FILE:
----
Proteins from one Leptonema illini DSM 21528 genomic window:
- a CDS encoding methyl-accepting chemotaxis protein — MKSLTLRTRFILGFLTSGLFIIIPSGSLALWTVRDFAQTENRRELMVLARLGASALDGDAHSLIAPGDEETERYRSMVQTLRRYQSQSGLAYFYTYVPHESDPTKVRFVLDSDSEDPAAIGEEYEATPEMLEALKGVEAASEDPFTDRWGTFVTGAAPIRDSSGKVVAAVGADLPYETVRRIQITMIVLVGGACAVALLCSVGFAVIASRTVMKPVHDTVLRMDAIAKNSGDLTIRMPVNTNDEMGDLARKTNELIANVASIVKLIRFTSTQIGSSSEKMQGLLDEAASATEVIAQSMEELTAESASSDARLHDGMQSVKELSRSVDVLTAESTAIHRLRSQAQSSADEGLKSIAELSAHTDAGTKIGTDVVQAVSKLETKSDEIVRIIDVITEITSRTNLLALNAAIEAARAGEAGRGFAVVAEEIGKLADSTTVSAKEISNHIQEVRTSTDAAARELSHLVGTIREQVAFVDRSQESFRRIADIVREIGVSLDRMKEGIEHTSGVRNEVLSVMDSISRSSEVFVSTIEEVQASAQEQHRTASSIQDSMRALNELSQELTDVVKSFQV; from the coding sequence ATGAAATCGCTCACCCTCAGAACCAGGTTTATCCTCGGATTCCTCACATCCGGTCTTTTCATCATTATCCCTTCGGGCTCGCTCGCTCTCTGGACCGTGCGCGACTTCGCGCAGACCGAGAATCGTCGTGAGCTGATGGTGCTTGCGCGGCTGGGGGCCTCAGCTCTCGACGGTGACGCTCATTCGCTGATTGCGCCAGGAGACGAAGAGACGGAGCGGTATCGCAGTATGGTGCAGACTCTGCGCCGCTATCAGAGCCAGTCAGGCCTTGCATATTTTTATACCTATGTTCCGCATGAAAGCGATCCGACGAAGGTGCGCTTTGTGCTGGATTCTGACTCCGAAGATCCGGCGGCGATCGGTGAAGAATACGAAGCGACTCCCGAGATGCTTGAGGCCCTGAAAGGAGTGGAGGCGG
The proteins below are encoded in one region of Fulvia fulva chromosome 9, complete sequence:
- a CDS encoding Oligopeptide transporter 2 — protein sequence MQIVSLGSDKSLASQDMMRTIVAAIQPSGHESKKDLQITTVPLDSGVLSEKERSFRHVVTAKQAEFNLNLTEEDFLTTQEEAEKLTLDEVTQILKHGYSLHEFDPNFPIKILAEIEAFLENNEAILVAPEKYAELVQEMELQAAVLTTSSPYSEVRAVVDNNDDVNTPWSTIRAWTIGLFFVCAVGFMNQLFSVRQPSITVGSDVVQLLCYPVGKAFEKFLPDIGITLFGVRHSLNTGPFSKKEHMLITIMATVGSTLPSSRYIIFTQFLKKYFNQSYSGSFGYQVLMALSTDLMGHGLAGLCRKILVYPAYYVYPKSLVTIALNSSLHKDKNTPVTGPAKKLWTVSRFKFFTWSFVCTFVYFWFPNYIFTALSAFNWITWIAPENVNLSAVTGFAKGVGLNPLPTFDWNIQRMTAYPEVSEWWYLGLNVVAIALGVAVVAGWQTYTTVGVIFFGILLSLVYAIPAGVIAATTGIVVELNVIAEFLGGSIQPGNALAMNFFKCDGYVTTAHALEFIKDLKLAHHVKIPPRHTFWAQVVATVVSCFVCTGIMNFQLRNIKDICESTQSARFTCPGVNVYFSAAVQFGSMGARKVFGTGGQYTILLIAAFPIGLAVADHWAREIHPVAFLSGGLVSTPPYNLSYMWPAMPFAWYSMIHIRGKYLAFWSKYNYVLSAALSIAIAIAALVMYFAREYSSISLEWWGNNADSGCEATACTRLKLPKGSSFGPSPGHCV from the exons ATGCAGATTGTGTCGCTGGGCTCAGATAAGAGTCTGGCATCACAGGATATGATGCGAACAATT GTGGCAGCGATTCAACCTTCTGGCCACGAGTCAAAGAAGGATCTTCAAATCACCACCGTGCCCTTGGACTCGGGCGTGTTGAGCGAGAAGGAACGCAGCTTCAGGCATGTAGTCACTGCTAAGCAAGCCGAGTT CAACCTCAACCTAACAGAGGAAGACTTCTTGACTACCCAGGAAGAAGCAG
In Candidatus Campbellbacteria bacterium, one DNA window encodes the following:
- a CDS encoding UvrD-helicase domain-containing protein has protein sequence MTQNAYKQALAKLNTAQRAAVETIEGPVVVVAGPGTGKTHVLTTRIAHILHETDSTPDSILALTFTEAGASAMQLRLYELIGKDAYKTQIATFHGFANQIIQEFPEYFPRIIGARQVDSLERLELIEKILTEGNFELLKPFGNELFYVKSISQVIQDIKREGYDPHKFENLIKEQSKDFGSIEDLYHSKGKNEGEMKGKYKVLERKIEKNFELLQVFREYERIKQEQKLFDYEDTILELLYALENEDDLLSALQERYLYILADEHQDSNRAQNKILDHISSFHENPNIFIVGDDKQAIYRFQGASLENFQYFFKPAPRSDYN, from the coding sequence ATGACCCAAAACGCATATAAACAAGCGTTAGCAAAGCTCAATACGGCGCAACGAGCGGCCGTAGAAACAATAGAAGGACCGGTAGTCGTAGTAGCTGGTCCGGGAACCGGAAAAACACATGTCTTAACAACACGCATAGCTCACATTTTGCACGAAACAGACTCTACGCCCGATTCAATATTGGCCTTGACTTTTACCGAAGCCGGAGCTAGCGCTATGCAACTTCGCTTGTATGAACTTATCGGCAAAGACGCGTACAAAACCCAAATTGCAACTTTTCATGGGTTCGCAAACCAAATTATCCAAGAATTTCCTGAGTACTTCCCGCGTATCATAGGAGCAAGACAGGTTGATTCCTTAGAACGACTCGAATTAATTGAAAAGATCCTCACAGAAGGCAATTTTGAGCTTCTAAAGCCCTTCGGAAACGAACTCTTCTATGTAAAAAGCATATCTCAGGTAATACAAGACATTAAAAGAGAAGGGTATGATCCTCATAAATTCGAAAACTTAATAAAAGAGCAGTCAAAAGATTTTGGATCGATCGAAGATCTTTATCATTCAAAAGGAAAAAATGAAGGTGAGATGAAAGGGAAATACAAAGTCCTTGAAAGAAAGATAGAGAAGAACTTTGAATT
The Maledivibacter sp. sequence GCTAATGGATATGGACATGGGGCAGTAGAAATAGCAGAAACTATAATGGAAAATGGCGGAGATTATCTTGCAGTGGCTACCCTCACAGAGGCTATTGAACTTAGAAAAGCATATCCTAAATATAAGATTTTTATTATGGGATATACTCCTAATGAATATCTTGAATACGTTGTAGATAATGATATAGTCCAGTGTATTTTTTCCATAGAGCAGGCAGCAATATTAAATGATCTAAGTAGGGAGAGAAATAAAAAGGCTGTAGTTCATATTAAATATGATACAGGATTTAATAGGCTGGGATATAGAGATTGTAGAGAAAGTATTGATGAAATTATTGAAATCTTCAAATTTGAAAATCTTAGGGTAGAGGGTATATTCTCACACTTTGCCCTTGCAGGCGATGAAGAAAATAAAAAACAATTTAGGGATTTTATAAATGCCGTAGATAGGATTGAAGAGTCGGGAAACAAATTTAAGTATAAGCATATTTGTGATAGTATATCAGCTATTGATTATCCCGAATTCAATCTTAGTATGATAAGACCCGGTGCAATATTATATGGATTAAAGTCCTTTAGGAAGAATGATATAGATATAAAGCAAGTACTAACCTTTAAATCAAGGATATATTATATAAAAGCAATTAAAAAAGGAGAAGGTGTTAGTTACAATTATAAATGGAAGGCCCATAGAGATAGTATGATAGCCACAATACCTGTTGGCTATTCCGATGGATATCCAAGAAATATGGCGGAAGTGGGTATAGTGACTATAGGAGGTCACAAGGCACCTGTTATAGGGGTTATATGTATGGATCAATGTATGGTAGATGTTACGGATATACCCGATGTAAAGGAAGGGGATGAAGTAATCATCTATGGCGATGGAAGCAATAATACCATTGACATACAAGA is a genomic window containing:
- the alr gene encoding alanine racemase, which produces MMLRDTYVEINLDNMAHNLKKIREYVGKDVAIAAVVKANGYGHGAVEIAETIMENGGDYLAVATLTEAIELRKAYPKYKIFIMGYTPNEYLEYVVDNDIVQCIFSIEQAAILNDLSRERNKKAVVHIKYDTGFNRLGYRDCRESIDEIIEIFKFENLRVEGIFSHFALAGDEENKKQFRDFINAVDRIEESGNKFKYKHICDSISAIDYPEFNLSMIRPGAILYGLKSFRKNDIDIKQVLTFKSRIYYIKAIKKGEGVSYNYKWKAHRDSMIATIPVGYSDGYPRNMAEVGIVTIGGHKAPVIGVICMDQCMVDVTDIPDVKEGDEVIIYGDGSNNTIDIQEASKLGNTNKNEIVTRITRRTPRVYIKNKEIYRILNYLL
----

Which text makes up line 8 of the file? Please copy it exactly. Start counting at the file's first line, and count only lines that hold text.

- the alr gene encoding alanine racemase, which produces MMLRDTYVEINLDNMAHNLKKIREYVGKDVAIAAVVKANGYGHGAVEIAETIMENGGDYLAVATLTEAIELRKAYPKYKIFIMGYTPNEYLEYVVDNDIVQCIFSIEQAAILNDLSRERNKKAVVHIKYDTGFNRLGYRDCRESIDEIIEIFKFENLRVEGIFSHFALAGDEENKKQFRDFINAVDRIEESGNKFKYKHICDSISAIDYPEFNLSMIRPGAILYGLKSFRKNDIDIKQVLTFKSRIYYIKAIKKGEGVSYNYKWKAHRDSMIATIPVGYSDGYPRNMAEVGIVTIGGHKAPVIGVICMDQCMVDVTDIPDVKEGDEVIIYGDGSNNTIDIQEASKLGNTNKNEIVTRITRRTPRVYIKNKEIYRILNYLL